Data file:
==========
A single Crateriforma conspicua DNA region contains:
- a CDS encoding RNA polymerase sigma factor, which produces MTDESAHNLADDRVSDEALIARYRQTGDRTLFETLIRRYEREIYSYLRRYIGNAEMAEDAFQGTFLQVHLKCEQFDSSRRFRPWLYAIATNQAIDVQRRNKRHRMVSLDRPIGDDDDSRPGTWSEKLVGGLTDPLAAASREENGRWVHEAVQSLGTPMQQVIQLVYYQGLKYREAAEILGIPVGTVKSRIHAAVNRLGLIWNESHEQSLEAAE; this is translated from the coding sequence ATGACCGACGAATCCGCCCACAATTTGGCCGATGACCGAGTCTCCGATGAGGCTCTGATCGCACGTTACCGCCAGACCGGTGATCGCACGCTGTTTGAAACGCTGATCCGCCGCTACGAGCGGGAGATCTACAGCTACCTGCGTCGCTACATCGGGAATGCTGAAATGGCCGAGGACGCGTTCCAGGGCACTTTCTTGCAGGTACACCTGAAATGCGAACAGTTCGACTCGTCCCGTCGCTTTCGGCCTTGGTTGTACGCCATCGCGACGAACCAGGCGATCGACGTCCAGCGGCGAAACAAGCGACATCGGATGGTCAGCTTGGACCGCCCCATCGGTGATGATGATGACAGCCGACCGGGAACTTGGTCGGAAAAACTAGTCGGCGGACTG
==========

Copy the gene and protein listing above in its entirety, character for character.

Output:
A single Crateriforma conspicua DNA region contains:
- a CDS encoding RNA polymerase sigma factor, which produces MTDESAHNLADDRVSDEALIARYRQTGDRTLFETLIRRYEREIYSYLRRYIGNAEMAEDAFQGTFLQVHLKCEQFDSSRRFRPWLYAIATNQAIDVQRRNKRHRMVSLDRPIGDDDDSRPGTWSEKLVGGLTDPLAAASREENGRWVHEAVQSLGTPMQQVIQLVYYQGLKYREAAEILGIPVGTVKSRIHAAVNRLGLIWNESHEQSLEAAE; this is translated from the coding sequence ATGACCGACGAATCCGCCCACAATTTGGCCGATGACCGAGTCTCCGATGAGGCTCTGATCGCACGTTACCGCCAGACCGGTGATCGCACGCTGTTTGAAACGCTGATCCGCCGCTACGAGCGGGAGATCTACAGCTACCTGCGTCGCTACATCGGGAATGCTGAAATGGCCGAGGACGCGTTCCAGGGCACTTTCTTGCAGGTACACCTGAAATGCGAACAGTTCGACTCGTCCCGTCGCTTTCGGCCTTGGTTGTACGCCATCGCGACGAACCAGGCGATCGACGTCCAGCGGCGAAACAAGCGACATCGGATGGTCAGCTTGGACCGCCCCATCGGTGATGATGATGACAGCCGACCGGGAACTTGGTCGGAAAAACTAGTCGGCGGACTG